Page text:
Veronica, Portland, Oregon
Kathryn Aalto’s teaching philosophy is focused on encouraging a uniquely personal exploration of narrative nonfiction. At its core, she believes teaching is about responding to each student, whether they are an emerging writer or writing beyond the level of content mastery. She cultivates a mindful and supportive learning environment that fosters personal expression, critical thinking, and individual artistic growth in the literary arts.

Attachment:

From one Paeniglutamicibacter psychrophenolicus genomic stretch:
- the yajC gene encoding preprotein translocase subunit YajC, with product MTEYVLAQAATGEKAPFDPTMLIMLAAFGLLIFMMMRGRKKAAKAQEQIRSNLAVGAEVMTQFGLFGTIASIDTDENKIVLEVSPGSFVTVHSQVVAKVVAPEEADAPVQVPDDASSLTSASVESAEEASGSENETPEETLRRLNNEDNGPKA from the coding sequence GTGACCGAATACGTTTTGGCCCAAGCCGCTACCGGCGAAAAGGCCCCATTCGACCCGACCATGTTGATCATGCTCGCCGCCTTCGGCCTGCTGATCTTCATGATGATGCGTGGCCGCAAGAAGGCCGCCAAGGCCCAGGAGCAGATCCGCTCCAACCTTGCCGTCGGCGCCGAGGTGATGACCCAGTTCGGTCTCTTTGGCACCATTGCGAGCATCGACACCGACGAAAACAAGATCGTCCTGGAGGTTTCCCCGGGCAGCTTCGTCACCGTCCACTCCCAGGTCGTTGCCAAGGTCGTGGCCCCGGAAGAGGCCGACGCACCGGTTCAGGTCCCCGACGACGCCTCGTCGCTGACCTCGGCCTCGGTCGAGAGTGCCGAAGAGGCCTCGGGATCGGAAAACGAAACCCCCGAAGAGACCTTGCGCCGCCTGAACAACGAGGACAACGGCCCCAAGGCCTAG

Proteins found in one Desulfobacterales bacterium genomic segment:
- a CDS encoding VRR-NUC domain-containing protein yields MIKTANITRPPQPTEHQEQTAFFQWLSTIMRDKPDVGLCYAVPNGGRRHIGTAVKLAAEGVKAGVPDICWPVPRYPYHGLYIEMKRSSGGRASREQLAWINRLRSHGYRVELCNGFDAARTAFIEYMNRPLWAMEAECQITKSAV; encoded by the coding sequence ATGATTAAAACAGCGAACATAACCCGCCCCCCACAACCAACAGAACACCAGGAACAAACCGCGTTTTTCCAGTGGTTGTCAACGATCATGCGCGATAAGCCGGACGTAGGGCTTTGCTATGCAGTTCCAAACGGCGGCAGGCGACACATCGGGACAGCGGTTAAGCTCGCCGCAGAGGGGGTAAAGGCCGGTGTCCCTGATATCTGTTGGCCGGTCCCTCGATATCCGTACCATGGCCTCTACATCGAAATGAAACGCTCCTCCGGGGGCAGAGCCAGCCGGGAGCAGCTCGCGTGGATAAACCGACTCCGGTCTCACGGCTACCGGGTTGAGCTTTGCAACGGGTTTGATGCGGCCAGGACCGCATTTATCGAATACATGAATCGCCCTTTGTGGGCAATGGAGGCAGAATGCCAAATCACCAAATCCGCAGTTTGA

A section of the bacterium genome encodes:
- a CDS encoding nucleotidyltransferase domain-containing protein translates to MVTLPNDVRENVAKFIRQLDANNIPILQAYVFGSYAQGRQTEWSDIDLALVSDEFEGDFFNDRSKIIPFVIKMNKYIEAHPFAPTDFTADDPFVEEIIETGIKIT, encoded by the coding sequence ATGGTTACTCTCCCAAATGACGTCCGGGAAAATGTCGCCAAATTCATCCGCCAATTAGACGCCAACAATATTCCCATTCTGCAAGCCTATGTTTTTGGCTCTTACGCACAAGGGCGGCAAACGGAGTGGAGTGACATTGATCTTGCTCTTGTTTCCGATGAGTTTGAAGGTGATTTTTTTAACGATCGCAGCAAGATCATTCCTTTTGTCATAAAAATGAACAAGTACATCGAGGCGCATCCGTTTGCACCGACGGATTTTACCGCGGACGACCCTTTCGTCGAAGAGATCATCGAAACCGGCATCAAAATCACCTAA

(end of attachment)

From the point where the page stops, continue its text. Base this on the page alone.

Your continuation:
Kathryn Aalto is a passionate practitioner and teacher of narrative nonfiction. For more than twenty-five years, she has taught writing and literature courses at colleges and universities including Western Washington University, Everett Community College, and Plymouth University and has given guest lectures at Cambridge University, Vanderbilt University, Cornell University, and more. She has a global mentoring practice and thriving online writing courses, and leads in-person retreats, courses, and workshops in the United States and United Kingdom. She is a judge for The Nature Chronicles Prize, an international bi-annual award for nature writing in the English language.